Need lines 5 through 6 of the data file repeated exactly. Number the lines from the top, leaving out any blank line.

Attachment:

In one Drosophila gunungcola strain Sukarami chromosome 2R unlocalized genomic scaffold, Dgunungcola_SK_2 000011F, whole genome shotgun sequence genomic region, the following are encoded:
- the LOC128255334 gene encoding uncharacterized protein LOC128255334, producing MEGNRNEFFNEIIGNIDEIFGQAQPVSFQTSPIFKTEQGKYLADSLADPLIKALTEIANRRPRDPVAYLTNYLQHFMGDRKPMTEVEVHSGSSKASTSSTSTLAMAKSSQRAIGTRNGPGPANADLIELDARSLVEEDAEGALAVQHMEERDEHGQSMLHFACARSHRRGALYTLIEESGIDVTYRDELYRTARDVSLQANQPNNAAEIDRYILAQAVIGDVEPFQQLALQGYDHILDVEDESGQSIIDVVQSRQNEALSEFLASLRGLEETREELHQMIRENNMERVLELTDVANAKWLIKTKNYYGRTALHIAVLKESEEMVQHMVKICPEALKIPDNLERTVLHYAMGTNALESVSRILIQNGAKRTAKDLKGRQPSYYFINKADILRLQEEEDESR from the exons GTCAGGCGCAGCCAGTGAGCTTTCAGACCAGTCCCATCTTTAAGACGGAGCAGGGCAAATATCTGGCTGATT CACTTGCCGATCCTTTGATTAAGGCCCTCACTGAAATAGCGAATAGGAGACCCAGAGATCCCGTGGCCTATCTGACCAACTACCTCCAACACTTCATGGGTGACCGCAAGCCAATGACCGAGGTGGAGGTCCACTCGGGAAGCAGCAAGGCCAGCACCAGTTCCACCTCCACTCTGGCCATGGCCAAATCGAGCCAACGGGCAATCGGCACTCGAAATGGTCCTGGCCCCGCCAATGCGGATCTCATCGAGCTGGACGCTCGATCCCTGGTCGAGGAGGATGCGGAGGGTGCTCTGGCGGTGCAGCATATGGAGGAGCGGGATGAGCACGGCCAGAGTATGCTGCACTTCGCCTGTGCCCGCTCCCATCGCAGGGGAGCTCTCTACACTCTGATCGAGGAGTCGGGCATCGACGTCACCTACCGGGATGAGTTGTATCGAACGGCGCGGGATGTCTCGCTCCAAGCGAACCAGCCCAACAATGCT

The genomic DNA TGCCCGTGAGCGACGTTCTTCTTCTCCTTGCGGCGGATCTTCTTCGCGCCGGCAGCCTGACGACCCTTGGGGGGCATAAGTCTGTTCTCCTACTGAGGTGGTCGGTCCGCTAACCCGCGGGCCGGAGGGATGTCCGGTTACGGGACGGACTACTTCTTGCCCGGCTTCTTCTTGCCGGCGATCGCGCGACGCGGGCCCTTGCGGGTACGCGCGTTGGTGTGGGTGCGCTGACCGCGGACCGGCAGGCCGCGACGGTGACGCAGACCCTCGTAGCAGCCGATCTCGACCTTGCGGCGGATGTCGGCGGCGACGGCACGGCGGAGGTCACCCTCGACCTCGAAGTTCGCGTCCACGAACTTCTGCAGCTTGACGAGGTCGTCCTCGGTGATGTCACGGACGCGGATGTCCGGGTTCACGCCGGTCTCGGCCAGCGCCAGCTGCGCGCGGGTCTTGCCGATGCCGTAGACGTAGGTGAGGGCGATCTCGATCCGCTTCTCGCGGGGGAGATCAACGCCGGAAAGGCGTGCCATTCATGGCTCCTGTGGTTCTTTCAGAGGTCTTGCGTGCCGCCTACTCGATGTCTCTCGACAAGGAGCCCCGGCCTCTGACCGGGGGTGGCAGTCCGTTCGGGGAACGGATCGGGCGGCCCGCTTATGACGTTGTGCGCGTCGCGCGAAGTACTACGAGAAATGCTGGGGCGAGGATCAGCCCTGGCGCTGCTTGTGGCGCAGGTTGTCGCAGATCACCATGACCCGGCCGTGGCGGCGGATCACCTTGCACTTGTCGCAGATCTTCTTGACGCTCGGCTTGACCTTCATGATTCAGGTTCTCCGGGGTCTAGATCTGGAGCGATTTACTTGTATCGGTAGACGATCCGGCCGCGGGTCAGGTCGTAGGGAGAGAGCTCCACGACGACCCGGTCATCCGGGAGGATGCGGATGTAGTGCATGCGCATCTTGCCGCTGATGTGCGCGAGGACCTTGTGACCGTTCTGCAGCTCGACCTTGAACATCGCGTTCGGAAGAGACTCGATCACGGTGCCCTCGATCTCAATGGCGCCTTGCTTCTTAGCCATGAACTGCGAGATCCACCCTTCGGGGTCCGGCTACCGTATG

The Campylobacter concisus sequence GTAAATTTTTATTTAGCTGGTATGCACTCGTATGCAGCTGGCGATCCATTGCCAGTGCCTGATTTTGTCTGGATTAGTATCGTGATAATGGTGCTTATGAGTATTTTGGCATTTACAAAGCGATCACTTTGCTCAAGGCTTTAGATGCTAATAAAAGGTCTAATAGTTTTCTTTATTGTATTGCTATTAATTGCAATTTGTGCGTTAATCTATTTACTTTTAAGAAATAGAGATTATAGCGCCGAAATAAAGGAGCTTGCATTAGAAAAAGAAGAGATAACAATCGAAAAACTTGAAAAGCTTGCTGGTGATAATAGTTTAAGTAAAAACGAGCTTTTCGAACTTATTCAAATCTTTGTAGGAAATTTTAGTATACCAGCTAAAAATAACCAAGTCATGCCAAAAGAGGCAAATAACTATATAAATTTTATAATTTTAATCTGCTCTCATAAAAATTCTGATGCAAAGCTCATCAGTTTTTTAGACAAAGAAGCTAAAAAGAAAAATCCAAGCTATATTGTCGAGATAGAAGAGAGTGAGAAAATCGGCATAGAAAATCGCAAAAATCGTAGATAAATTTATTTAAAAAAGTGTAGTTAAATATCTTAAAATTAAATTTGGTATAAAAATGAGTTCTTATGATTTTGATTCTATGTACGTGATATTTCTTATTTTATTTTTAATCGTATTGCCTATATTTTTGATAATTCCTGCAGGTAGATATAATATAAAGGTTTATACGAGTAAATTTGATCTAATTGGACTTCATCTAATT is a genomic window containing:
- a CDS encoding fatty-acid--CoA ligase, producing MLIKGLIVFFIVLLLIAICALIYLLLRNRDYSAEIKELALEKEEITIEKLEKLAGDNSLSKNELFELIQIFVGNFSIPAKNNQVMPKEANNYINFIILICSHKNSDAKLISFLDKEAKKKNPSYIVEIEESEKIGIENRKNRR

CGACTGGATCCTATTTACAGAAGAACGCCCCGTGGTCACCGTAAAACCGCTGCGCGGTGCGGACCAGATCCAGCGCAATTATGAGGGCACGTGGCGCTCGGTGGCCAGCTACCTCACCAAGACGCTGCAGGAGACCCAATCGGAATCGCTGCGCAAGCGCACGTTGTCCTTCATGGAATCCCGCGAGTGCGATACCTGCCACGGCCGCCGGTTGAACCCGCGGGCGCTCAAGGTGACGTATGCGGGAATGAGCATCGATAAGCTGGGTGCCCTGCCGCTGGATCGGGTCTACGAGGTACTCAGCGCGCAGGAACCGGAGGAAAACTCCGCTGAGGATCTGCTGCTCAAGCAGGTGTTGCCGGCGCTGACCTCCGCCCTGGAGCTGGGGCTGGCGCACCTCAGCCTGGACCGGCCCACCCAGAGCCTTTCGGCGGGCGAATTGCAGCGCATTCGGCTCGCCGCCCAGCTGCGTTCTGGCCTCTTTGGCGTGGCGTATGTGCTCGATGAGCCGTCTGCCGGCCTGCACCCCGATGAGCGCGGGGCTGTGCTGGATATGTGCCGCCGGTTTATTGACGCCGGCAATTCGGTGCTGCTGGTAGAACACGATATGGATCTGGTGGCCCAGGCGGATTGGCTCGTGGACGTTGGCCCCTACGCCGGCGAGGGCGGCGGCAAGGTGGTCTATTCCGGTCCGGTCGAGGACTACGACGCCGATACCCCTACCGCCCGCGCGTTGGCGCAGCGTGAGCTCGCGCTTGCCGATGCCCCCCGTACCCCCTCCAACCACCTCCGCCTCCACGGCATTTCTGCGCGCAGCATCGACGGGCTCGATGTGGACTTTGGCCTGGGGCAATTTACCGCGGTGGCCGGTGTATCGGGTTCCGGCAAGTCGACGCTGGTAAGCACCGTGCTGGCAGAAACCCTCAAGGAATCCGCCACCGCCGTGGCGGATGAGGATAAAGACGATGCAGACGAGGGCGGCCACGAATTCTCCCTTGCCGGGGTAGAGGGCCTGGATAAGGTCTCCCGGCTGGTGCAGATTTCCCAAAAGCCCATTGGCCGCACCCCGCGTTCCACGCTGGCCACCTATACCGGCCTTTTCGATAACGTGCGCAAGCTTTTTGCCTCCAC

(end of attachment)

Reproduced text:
- a CDS encoding fatty-acid--CoA ligase, producing MLIKGLIVFFIVLLLIAICALIYLLLRNRDYSAEIKELALEKEEITIEKLEKLAGDNSLSKNELFELIQIFVGNFSIPAKNNQVMPKEANNYINFIILICSHKNSDAKLISFLDKEAKKKNPSYIVEIEESEKIGIENRKNRR

CGACTGGATCCTATTTACAGAAGAACGCCCCGTGGTCACCGTAAAACCGCTGCGCGGTGCGGACCAGATCCAGCGCAATTATGAGGGCACGTGGCGCTCGGTGGCCAGCTACCTCACCAAGACGCTGCAGGAGACCCAATCGGAATCGCTGCGCAAGCGCACGTTGTCCTTCATGGAATCCCGCGAGTGCGATACCTGCCACGGCCGCCGGTTGAACCCGCGGGCGCTCAAGGTGACGTATGCGGGAATGAGCATCGATAAGCTGGGTGCCCTGCCGCTGGATCGGGTCTACGAGGTACTCAGCGCGCAGGAACCGGAGGAAAACTCCGCTGAGGATCTGCTGCTCAAGCAGGTGTTGCCGGCGCTGACCTCCGCCCTGGAGCTGGGGCTGGCGCACCTCAGCCTGGACCGGCCCACCCAGAGCCTTTCGGCGGGCGAATTGCAGCGCATTCGGCTCGCCGCCCAGCTGCGTTCTGGCCTCTTTGGCGTGGCGTATGTGCTCGATGAGCCGTCTGCCGGCCTGCACCCCGATGAGCGCGGGGCTGTGCTGGATATGTGCCGCCGGTTTATTGACGCCGGCAATTCGGTGCTGCTGGTAGAACACGATATGGATCTGGTGGCCCAGGCGGATTGGCTCGTGGACGTTGGCCCCTACGCCGGCGAGGGCGGCGGCAAGGTGGTCTATTCCGGTCCGGTCGAGGACTACGACGCCGATACCCCTACCGCCCGCGCGTTGGCGCAGCGTGAGCTCGCGCTTGCCGATGCCCCCCGTACCCCCTCCAACCACCTCCGCCTCCACGGCATTTCTGCGCGCAGCATCGACGGGCTCGATGTGGACTTTGGCCTGGGGCAATTTACCGCGGTGGCCGGTGTATCGGGTTCCGGCAAGTCGACGCTGGTAAGCACCGTGCTGGCAGAAACCCTCAAGGAATCCGCCACCGCCGTGGCGGATGAGGATAAAGACGATGCAGACGAGGGCGGCCACGAATTCTCCCTTGCCGGGGTAGAGGGCCTGGATAAGGTCTCCCGGCTGGTGCAGATTTCCCAAAAGCCCATTGGCCGCACCCCGCGTTCCACGCTGGCCACCTATACCGGCCTTTTCGATAACGTGCGCAAGCTTTTTGCCTCCAC